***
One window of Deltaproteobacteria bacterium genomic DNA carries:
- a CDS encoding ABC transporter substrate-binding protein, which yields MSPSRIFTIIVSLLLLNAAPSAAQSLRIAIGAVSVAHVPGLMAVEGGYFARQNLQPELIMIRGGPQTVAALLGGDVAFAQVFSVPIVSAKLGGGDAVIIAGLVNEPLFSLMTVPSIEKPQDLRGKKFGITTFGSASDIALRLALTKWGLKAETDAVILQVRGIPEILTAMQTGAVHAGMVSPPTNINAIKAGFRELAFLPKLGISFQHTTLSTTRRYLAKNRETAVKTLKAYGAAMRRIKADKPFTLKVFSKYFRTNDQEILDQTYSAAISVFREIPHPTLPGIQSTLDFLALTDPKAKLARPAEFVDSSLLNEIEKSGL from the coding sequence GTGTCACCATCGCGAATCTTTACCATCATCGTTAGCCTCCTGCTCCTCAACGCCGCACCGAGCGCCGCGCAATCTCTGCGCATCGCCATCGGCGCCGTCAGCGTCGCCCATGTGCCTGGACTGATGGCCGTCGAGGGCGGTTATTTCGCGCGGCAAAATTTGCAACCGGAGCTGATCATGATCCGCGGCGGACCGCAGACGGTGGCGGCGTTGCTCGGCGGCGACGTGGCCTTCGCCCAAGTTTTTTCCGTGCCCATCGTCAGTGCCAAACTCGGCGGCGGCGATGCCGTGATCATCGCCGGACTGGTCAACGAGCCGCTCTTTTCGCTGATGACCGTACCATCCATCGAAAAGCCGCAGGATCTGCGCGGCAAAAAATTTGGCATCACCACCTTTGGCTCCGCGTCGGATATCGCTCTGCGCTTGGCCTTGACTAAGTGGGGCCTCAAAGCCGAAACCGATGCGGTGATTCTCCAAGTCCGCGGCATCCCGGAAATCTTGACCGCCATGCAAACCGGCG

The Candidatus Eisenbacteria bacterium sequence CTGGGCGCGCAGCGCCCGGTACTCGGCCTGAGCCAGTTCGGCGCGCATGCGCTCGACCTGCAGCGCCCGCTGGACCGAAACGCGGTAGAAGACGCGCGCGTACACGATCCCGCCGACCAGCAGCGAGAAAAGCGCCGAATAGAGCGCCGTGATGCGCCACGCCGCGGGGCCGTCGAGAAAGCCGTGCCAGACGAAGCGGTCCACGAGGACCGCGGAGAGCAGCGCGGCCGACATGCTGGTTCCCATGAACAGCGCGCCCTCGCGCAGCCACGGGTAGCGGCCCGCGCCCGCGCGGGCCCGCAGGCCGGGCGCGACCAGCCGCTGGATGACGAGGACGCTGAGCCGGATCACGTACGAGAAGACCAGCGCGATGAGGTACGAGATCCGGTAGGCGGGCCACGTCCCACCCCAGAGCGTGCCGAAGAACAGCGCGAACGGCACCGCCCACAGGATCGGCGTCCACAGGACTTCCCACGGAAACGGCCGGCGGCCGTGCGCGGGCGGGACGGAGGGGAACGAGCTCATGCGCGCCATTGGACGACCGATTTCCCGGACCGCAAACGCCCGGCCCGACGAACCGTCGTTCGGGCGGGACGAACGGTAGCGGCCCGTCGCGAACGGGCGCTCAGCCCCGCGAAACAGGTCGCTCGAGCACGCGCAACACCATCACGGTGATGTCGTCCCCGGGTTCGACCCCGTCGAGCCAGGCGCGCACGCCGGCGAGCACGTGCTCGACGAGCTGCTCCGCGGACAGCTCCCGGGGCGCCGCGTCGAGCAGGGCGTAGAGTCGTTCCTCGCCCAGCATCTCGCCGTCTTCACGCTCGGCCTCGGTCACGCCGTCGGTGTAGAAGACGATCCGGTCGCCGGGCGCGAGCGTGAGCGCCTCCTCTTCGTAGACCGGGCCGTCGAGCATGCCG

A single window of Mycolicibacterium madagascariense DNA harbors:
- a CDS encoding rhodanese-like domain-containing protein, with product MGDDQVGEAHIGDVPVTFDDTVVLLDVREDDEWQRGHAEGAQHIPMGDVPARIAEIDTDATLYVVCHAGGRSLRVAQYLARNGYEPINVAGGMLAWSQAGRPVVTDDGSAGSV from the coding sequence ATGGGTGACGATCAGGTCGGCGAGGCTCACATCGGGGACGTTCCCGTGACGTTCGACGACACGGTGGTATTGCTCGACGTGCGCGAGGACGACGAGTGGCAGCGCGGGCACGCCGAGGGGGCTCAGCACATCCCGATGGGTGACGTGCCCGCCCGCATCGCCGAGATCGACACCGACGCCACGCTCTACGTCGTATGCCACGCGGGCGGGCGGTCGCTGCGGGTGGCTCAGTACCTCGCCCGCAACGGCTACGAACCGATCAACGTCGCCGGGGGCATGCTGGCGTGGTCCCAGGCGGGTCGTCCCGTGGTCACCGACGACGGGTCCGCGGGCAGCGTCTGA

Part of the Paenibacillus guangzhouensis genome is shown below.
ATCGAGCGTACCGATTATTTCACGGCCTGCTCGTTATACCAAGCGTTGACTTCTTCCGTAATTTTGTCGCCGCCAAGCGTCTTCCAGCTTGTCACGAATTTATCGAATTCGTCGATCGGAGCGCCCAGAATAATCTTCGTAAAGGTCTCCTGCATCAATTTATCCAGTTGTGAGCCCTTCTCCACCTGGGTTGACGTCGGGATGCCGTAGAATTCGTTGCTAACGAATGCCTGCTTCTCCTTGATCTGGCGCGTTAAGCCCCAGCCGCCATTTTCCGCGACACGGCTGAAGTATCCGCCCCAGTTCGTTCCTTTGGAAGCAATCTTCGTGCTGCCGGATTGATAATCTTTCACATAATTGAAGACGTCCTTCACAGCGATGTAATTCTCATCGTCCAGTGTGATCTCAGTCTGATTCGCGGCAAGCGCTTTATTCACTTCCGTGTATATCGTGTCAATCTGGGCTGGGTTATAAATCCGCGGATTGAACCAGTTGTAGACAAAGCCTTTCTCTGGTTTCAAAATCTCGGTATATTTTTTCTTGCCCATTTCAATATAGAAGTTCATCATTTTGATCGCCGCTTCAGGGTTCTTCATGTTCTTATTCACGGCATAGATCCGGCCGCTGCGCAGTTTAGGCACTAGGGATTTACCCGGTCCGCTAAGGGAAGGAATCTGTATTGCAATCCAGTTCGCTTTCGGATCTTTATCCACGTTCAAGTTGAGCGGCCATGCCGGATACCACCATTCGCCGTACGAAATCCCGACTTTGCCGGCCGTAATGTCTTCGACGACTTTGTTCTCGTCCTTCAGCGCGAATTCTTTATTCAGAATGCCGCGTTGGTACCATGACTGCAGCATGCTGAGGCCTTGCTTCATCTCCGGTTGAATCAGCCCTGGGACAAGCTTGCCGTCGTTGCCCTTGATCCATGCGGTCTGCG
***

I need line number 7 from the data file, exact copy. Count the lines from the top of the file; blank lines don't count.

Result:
ATCGAGCGTACCGATTATTTCACGGCCTGCTCGTTATACCAAGCGTTGACTTCTTCCGTAATTTTGTCGCCGCCAAGCGTCTTCCAGCTTGTCACGAATTTATCGAATTCGTCGATCGGAGCGCCCAGAATAATCTTCGTAAAGGTCTCCTGCATCAATTTATCCAGTTGTGAGCCCTTCTCCACCTGGGTTGACGTCGGGATGCCGTAGAATTCGTTGCTAACGAATGCCTGCTTCTCCTTGATCTGGCGCGTTAAGCCCCAGCCGCCATTTTCCGCGACACGGCTGAAGTATCCGCCCCAGTTCGTTCCTTTGGAAGCAATCTTCGTGCTGCCGGATTGATAATCTTTCACATAATTGAAGACGTCCTTCACAGCGATGTAATTCTCATCGTCCAGTGTGATCTCAGTCTGATTCGCGGCAAGCGCTTTATTCACTTCCGTGTATATCGTGTCAATCTGGGCTGGGTTATAAATCCGCGGATTGAACCAGTTGTAGACAAAGCCTTTCTCTGGTTTCAAAATCTCGGTATATTTTTTCTTGCCCATTTCAATATAGAAGTTCATCATTTTGATCGCCGCTTCAGGGTTCTTCATGTTCTTATTCACGGCATAGATCCGGCCGCTGCGCAGTTTAGGCACTAGGGATTTACCCGGTCCGCTAAGGGAAGGAATCTGTATTGCAATCCAGTTCGCTTTCGGATCTTTATCCACGTTCAAGTTGAGCGGCCATGCCGGATACCACCATTCGCCGTACGAAATCCCGACTTTGCCGGCCGTAATGTCTTCGACGACTTTGTTCTCGTCCTTCAGCGCGAATTCTTTATTCAGAATGCCGCGTTGGTACCATGACTGCAGCATGCTGAGGCCTTGCTTCATCTCCGGTTGAATCAGCCCTGGGACAAGCTTGCCGTCGTTGCCCTTGATCCATGCGGTCTGCG